To IT leaders in other states, Malensky recommends developing a strong internal software asset management team and working with consulting firms that specialize in the area. “You have to do your homework on usage of hardware and software,” she added. “Some people may overtrust the vendor and think the vendor is working on their behalf, but that is not always the case.”

Making changes, however, can be an uphill battle politically, Swanson said. “If you have 700 software products in state government, there are staffers and a vendor behind each one telling you why you need all of them.”

Enterprise licensing agreements are still popular because CIOs are focused on the discounts, and there’s a sense that there is less management complexity overhead, IDC’s Konary said. Enterprise licensing agreements do have their place, she said, “but many customers end up frustrated with the largest software vendors because they are charged more and more in maintenance costs and feel that they are really hung out to dry. There is a real backlash and that will probably continue.”

Defense Department Makes Licensing Changes

The U.S. Department of Defense (DoD) has gradually grown more sophisticated about software licensing and using its size to negotiate better deals with software vendors.

A decade ago, the DoD’s IT operations were highly decentralized. The scale was appealing because IT groups could be responsive to users, but there was a lack of interoperability and an inability to leverage buying power, explained David Wennergren, deputy CIO and deputy assistant secretary of defense for information management, integration and technology for the DoD. “So we started some fundamental shifts to gain efficiencies. Part of that involved software licensing,” he said.

Launched in 1998, the DoD Enterprise Software Initiative (ESI) was created to negotiate licensing agreements across the department’s agencies. Since then, it has negotiated more than 75 enterprise software agreements with more than 50 software publishers and has been credited with more than $3 billion in cost avoidance for the DoD.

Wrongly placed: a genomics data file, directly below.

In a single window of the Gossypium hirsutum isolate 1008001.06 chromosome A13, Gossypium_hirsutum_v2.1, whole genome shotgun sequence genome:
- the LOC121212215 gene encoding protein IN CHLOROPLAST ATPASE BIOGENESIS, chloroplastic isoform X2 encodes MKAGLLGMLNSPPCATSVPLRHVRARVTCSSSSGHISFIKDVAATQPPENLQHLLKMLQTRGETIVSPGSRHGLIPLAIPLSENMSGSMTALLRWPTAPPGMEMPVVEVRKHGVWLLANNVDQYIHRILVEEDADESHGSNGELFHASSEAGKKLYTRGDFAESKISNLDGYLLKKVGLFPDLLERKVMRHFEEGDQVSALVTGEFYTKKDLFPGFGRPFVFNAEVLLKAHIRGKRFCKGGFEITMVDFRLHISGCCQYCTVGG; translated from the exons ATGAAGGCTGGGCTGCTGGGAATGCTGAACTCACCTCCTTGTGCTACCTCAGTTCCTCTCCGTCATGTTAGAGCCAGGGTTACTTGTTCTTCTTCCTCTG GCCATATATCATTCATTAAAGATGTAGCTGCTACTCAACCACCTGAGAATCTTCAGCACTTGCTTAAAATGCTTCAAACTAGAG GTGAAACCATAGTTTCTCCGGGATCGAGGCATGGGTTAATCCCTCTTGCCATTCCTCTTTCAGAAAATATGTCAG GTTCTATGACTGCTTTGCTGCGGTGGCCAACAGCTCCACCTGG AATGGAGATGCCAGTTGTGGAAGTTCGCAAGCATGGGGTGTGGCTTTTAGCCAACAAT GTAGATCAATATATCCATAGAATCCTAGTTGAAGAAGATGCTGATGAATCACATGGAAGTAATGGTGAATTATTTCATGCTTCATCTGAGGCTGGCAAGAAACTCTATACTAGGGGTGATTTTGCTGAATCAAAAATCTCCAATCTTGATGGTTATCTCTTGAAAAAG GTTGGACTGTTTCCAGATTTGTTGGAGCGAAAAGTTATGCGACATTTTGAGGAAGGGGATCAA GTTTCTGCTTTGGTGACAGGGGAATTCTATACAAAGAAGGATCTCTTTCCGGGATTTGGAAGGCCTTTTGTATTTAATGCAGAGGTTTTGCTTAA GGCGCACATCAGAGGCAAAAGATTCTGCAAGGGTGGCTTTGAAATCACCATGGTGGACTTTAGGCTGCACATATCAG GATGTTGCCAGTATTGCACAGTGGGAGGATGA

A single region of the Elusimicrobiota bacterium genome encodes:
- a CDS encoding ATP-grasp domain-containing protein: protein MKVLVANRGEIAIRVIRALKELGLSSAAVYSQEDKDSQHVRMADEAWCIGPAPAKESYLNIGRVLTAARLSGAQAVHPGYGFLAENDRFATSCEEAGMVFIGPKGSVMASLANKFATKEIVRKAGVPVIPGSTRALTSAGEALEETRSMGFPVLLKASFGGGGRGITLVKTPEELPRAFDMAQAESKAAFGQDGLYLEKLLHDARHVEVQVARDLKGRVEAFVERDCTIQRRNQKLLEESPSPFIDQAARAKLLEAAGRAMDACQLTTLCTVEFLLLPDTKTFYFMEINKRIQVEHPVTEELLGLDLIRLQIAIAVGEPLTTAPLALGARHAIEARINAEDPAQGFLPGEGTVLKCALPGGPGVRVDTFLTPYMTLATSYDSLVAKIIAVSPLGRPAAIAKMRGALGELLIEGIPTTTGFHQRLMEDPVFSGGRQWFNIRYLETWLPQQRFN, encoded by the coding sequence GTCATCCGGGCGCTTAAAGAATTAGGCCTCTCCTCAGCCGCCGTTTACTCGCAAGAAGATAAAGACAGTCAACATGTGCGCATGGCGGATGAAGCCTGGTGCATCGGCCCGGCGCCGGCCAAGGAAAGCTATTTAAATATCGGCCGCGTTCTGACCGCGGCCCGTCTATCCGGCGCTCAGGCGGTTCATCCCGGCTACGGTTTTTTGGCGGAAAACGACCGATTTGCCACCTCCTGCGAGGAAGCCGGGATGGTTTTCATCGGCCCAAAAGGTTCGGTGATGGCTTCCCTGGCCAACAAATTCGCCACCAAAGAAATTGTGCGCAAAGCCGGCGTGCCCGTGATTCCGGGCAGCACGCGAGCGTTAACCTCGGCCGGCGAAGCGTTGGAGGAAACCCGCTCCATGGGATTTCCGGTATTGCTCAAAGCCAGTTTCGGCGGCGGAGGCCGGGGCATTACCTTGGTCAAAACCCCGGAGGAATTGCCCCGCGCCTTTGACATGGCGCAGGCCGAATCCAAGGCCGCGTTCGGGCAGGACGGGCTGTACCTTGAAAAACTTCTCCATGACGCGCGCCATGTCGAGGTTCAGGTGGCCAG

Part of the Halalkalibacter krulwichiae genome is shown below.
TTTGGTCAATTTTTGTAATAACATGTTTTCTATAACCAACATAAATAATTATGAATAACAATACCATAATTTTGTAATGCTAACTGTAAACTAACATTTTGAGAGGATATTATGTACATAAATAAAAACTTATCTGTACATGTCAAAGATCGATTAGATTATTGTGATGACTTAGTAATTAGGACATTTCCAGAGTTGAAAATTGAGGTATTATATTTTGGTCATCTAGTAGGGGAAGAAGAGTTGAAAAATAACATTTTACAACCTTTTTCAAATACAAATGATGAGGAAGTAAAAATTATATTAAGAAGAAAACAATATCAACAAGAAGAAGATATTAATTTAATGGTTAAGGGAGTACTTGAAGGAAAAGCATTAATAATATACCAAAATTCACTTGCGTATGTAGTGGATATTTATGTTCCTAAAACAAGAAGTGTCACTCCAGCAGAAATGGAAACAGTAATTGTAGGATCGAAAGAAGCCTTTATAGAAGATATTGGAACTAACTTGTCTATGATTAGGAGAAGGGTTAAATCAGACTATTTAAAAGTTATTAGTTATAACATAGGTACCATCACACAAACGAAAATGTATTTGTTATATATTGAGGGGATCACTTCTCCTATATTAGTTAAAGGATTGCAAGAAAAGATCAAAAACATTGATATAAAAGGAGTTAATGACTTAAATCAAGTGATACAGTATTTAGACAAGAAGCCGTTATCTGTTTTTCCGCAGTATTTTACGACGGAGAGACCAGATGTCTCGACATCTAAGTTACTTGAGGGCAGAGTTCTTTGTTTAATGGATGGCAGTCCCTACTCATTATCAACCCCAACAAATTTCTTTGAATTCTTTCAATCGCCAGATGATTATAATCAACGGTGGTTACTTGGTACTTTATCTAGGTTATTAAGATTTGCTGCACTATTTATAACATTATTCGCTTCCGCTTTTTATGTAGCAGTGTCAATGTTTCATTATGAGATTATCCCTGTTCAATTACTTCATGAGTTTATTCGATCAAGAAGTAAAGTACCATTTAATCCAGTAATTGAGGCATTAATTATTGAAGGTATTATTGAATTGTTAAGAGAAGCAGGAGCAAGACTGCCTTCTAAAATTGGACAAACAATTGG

“The first step was to recognize that if we are Oracle customers buying 50,000 seats, we should aggregate that demand and know how many we are buying,” Wennergren said. “The next step is to move to enterprise licensing agreements to cover all 800,000 people who might use the product.” The ESI also works to identify the best vendors in a market, such as data encryption, and to negotiate licensing terms and conditions agreements with them for all DoD users.

Wennergren said software-licensing schemes must change with the way government agencies are using the technology. “In the old days, you used to buy AOL by the hour. Now you pay a cable provider a flat rate per month,” he explained. “The business model shifted.” The same thing is happening with software, he said. The data isn’t being used in isolation in a stand-alone computer. There could be data in a DoD enterprise resource planning system that people in the U.S. Department of Homeland Security need access to, but they aren’t covered under current licensing schemes.

“The licensing has to evolve to meet the government’s needs,” Wennergren said. “And as we migrate services to the cloud, we will have to work closely with software partners to rethink how licensing is done.”

David Raths  |  contributing writer